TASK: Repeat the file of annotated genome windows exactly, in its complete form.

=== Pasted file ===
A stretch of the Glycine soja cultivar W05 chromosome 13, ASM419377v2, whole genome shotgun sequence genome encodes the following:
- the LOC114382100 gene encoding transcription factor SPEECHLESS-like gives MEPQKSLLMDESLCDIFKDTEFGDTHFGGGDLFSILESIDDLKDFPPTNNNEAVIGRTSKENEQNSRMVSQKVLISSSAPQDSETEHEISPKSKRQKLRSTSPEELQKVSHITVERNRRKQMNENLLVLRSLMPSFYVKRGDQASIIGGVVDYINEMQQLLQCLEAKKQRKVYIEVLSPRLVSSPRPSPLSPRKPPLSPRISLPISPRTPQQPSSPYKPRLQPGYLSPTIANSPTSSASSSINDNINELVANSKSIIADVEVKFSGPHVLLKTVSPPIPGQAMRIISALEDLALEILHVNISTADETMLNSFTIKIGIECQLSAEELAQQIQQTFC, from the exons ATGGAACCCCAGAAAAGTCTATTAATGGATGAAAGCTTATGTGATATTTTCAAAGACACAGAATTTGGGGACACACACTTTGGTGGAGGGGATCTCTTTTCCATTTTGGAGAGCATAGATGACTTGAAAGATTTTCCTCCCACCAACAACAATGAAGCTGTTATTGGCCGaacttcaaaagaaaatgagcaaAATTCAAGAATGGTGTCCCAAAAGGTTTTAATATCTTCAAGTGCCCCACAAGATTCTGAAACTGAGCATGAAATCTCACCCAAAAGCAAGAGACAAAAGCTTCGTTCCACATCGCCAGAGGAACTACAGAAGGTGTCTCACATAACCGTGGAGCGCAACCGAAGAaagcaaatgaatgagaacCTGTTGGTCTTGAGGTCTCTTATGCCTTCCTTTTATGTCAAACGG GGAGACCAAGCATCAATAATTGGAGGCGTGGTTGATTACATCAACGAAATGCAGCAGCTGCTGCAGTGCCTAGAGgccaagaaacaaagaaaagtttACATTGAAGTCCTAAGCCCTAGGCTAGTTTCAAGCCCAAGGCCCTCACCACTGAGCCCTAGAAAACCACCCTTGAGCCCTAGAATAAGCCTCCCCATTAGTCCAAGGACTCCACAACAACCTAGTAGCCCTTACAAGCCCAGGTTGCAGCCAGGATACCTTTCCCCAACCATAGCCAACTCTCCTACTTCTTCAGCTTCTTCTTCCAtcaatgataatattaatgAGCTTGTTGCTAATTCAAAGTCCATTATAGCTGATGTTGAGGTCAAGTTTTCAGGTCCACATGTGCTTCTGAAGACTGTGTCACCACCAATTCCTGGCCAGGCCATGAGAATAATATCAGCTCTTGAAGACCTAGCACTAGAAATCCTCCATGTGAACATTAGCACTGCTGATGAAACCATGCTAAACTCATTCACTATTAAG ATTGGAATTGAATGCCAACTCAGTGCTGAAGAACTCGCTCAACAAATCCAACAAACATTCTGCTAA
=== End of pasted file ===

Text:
A stretch of the Glycine soja cultivar W05 chromosome 13, ASM419377v2, whole genome shotgun sequence genome encodes the following:
- the LOC114382100 gene encoding transcription factor SPEECHLESS-like gives MEPQKSLLMDESLCDIFKDTEFGDTHFGGGDLFSILESIDDLKDFPPTNNNEAVIGRTSKENEQNSRMVSQKVLISSSAPQDSETEHEISPKSKRQKLRSTSPEELQKVSHITVERNRRKQMNENLLVLRSLMPSFYVKRGDQASIIGGVVDYINEMQQLLQCLEAKKQRKVYIEVLSPRLVSSPRPSPLSPRKPPLSPRISLPISPRTPQQPSSPYKPRLQPGYLSPTIANSPTSSASSSINDNINELVANSKSIIADVEVKFSGPHVLLKTVSPPIPGQAMRIISALEDLALEILHVNISTADETMLNSFTIKIGIECQLSAEELAQQIQQTFC, from the exons ATGGAACCCCAGAAAAGTCTATTAATGGATGAAAGCTTATGTGATATTTTCAAAGACACAGAATTTGGGGACACACACTTTGGTGGAGGGGATCTCTTTTCCATTTTGGAGAGCATAGATGACTTGAAAGATTTTCCTCCCACCAACAACAATGAAGCTGTTATTGGCCGaacttcaaaagaaaatgagcaaAATTCAAGAATGGTGTCCCAAAAGGTTTTAATATCTTCAAGTGCCCCACAAGATTCTGAAACTGAGCATGAAATCTCACCCAAAAGCAAGAGACAAAAGCTTCGTTCCACATCGCCAGAGGAACTACAGAAGGTGTCTCACATAACCGTGGAGCGCAACCGAAGAaagcaaatgaatgagaacCTGTTGGTCTTGAGGTCTCTTATGCCTTCCTTTTATGTCAAACGG GGAGACCAAGCATCAATAATTGGAGGCGTGGTTGATTACATCAACGAAATGCAGCAGCTGCTGCAGTGCCTAGAGgccaagaaacaaagaaaagtttACATTGAAGTCCTAAGCCCTAGGCTAGTTTCAAGCCCAAGGCCCTCACCACTGAGCCCTAGAAAACCACCCTTGAGCCCTAGAATAAGCCTCCCCATTAGTCCAAGGACTCCACAACAACCTAGTAGCCCTTACAAGCCCAGGTTGCAGCCAGGATACCTTTCCCCAACCATAGCCAACTCTCCTACTTCTTCAGCTTCTTCTTCCAtcaatgataatattaatgAGCTTGTTGCTAATTCAAAGTCCATTATAGCTGATGTTGAGGTCAAGTTTTCAGGTCCACATGTGCTTCTGAAGACTGTGTCACCACCAATTCCTGGCCAGGCCATGAGAATAATATCAGCTCTTGAAGACCTAGCACTAGAAATCCTCCATGTGAACATTAGCACTGCTGATGAAACCATGCTAAACTCATTCACTATTAAG ATTGGAATTGAATGCCAACTCAGTGCTGAAGAACTCGCTCAACAAATCCAACAAACATTCTGCTAA